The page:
A top Democrat in the House, Rep. Adam Smith of Washington, now says he "misspoke" when he said "it is time" for Speaker Nancy Pelosi, D-Calif., to send the articles of impeachment against President Donald Trump to the Senate.
The initial comments from Smith, chairman of the House Armed Services Committee, came as several Democratic senators this week called on Pelosi to send the articles to Senate Majority Mitch McConnell, R-Ky., so the impeachment trial can begin.
"I understand what the speaker is trying to do, basically trying to use the leverage of that to work with Democratic and Republican senators to try to get a reasonable trial, a trial that would actually show evidence, bring out witnesses," Smith told CNN on Thursday morning. "But at the end of the day, just like we control it in the House, Mitch McConnell controls it in the Senate."
"I think it was perfectly advisable for the speaker to try to leverage that to get a better deal," he continued. "At this point, it doesn't look like that is going to happen. And yes, I think it is time to send the impeachment to the Senate and let Mitch McConnell be responsible for the fairness of the trial. He ultimately is."
Within hours, Smith walked back his remarks in a pair tweets.
"I misspoke this morning, I do believe we should do everything we can to force the Senate to have a fair trial," Smith tweeted. "If the Speaker believes that holding on to the articles for a longer time will help force a fair trial in the Senate, then I wholeheartedly support that decision."
"I am concerned that Senator McConnell won’t have a fair trial and I am with the Speaker that we should do everything we can to ensure he does," he continued. "Ultimately, I do want the articles sent to the Senate for the very simple reason that I want the impeachment process to go forward."
Democratic senators such as Joe Manchin of West Virginia, Dianne Feinstein of California, Richard Blumenthal and Chris Murphy, both of Connecticut, have made similar comments in recent days.
"I don’t quite know what the strategy is," Feinstein told NBC News. "If you’re going to do it, do it. If you’re not going to do it, don’t."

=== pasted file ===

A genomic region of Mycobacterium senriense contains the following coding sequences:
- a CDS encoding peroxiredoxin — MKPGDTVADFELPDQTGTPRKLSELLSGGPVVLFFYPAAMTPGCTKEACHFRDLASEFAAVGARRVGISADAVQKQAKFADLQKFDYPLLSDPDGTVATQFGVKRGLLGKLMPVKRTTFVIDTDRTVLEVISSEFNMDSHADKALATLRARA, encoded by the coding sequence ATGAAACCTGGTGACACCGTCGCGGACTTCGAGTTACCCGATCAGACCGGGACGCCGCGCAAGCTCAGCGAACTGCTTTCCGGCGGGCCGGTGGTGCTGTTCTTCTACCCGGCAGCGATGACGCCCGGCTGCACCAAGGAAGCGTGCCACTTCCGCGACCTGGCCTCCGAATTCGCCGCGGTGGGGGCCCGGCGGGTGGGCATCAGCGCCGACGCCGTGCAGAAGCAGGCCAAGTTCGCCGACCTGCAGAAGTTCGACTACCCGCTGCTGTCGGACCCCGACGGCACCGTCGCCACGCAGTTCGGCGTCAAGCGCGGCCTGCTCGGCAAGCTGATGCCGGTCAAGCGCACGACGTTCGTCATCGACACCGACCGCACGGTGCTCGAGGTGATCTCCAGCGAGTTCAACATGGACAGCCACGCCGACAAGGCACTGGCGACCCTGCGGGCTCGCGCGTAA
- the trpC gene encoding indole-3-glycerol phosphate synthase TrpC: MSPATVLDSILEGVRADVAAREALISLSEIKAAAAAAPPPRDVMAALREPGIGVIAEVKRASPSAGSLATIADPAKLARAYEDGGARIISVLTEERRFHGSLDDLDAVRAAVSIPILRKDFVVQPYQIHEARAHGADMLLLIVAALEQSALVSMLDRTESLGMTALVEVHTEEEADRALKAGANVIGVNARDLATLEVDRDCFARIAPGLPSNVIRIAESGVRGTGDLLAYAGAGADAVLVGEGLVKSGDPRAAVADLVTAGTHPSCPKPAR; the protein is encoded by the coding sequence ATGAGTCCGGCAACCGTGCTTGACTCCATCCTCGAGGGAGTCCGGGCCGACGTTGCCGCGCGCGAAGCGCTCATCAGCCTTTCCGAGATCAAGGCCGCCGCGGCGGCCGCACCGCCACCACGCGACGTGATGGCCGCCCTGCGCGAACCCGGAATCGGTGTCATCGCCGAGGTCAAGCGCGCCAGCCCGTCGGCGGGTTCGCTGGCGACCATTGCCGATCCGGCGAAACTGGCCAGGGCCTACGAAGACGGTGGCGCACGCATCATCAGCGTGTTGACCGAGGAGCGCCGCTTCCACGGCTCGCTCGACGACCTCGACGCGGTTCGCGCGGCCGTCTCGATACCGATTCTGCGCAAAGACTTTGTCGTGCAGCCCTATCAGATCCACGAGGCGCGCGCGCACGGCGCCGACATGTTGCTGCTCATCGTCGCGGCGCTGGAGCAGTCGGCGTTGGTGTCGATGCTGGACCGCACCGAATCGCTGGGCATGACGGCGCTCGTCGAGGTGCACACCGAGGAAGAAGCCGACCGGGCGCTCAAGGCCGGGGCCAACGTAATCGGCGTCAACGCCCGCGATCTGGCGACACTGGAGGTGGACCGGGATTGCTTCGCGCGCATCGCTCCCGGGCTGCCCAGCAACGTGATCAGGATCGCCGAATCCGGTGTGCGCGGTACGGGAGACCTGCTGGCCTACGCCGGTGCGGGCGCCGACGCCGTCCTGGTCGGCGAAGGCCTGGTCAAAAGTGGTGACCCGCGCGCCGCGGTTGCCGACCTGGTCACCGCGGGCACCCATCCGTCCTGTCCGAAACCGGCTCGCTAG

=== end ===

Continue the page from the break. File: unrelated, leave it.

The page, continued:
"And obviously they’re going to do it, so I don’t understand the delay," she added.
But Feinstein, Blumenthal and Manchin also took a step back Thursday, saying the decision was up to Pelosi.
Pelosi has withheld the articles since her chamber adopted them last month, saying she will not transmit them to the Senate until the trial process is explicitly laid out. But she suggested she could submit them soon.
In a letter to colleagues Tuesday, Pelosi said it was important that McConnell "immediately publish this resolution, so that, as I have said before, we can see the arena in which we will be participating, appoint managers and transmit the articles to the Senate."
No trial can begin until the articles are sent.
McConnell has said he wants the Senate to conform to the procedure from President Bill Clinton's 1999 impeachment trial, which amounted to a two-step process: an initial agreement to hear the case and then a vote to decide whether to call witnesses.
Senate Minority Leader Chuck Schumer, D-N.Y., has pushed for a single resolution that would set parameters for presenting the case and calling witnesses. Schumer wants the Senate to call four witnesses to testify about Trump's Ukraine conduct, including former national security adviser John Bolton, who announced this week he would testify if subpoenaed, and acting White House chief of staff Mick Mulvaney.
McConnell, who in December vowed "total coordination" with the White House on the impeachment trial proceedings, said Tuesday he has the votes to set his desired process.
Last month, the House approved the two articles of impeachment against Trump, charging him with abuse of power and obstruction of Congress.
"PRESIDENTIAL HARASSMENT!" Trump tweeted Thursday morning, repeating a refrain he and top Republicans have been using since Democrats took control of the House last year.